When I was first diagnosed with Generalised Dystonia in 2012 I shut myself away from most of my friends; even a trip to Tesco was difficult as I did not want others to see what had become of me and judge me. Reflecting back on this now, I know that this was more a fear of seeing others react to my spasms and having to admit that I really was having to deal with this. A huge chunk of me wanted to pretend it was simply an unpleasant dream. Despite knowing that talking amongst trusted individuals is helpful, I still fall back into bad habits whenever life goes slightly askew.
This past week I have been coming to terms and dealing with some difficult situations outside of Dystonia. Admitting that they happened and needed dealt with was a hugely difficult step, but a necessary one. My botox is a week late this time round, I am receiving it this coming Wednesday, so dealing with a combination of life being more flawed than usual and my spasms progressively increasing in severity, has been more than I felt I could cope with. This is where a support network is vital. Family and friends can help give an outside perspective on how to manage life events, and advise what steps to take. This is an invaluable tool! Sometimes though, you need more than just the loving circle of individuals. Realising this is key. I have just started talking to a councillor. This is something I had hoped I would never have to do again, but it’s been necessary and I know is helpful.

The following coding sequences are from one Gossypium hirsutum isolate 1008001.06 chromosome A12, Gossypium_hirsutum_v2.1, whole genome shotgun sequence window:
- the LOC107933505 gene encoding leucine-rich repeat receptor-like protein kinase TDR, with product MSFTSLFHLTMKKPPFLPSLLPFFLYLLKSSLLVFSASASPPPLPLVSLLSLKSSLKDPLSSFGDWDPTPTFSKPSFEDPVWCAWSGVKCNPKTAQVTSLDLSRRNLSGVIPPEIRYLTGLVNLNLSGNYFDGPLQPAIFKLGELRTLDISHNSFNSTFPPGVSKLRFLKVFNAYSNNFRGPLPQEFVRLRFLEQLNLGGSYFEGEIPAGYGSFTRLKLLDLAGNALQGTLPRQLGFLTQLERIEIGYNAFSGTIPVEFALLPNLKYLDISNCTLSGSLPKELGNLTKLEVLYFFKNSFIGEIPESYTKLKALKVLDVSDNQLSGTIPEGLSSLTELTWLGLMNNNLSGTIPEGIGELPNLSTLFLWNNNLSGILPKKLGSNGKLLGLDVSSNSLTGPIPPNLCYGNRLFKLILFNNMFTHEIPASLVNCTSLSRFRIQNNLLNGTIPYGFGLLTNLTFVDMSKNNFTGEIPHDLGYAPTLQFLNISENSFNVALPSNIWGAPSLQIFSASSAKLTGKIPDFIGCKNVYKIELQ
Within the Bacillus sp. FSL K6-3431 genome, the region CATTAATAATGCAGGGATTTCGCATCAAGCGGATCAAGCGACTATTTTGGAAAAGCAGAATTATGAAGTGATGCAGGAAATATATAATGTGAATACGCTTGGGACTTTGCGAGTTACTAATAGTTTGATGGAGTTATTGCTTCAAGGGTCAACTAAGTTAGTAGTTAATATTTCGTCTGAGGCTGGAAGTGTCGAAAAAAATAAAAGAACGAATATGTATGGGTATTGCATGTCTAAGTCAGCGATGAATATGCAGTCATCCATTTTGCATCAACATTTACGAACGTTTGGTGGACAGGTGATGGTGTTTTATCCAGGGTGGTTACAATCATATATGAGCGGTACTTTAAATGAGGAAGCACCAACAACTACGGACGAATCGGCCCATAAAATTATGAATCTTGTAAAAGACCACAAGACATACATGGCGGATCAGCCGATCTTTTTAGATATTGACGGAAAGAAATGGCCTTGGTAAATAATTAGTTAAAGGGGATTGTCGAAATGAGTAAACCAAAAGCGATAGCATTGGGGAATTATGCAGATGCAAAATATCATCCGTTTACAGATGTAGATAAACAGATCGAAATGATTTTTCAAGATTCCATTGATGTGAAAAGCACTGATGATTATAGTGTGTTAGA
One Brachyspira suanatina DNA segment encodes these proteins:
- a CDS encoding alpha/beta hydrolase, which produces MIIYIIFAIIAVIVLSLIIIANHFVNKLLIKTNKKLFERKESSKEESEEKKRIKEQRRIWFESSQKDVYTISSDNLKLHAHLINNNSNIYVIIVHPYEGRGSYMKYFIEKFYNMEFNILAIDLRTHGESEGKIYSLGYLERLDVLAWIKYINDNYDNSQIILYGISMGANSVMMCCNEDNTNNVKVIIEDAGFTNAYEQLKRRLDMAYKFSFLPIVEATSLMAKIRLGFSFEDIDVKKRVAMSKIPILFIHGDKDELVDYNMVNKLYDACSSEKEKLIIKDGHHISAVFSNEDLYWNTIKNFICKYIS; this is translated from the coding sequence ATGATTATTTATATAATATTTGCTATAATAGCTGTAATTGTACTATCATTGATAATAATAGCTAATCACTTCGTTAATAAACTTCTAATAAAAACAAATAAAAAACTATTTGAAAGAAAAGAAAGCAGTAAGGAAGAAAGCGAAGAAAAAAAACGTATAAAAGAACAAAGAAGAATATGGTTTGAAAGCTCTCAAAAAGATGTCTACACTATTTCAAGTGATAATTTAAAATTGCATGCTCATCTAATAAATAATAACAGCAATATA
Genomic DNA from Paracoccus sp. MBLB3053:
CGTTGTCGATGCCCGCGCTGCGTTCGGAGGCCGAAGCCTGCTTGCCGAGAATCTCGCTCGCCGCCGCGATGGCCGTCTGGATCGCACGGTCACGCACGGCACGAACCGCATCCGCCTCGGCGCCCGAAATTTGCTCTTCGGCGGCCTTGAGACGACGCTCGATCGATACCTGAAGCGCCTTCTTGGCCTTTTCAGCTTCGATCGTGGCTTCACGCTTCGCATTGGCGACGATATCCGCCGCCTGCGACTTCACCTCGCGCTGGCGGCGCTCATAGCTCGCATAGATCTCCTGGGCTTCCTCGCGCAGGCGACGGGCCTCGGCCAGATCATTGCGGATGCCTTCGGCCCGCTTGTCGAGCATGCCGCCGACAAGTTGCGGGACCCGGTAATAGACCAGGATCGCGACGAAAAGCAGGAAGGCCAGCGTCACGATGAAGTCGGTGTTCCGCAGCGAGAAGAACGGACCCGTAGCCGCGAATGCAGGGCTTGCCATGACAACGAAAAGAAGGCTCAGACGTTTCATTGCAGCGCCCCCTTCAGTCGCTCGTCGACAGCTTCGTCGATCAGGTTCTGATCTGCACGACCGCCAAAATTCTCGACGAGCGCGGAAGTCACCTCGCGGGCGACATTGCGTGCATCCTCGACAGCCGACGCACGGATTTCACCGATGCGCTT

Living life with Dystonia is never going to be easy. I greatly admire every individual who does so. Realising when you need support is not a sign of weakness but of great strength. So please remember to talk to those around you. This condition drives us all barmy, sometimes we need grounding.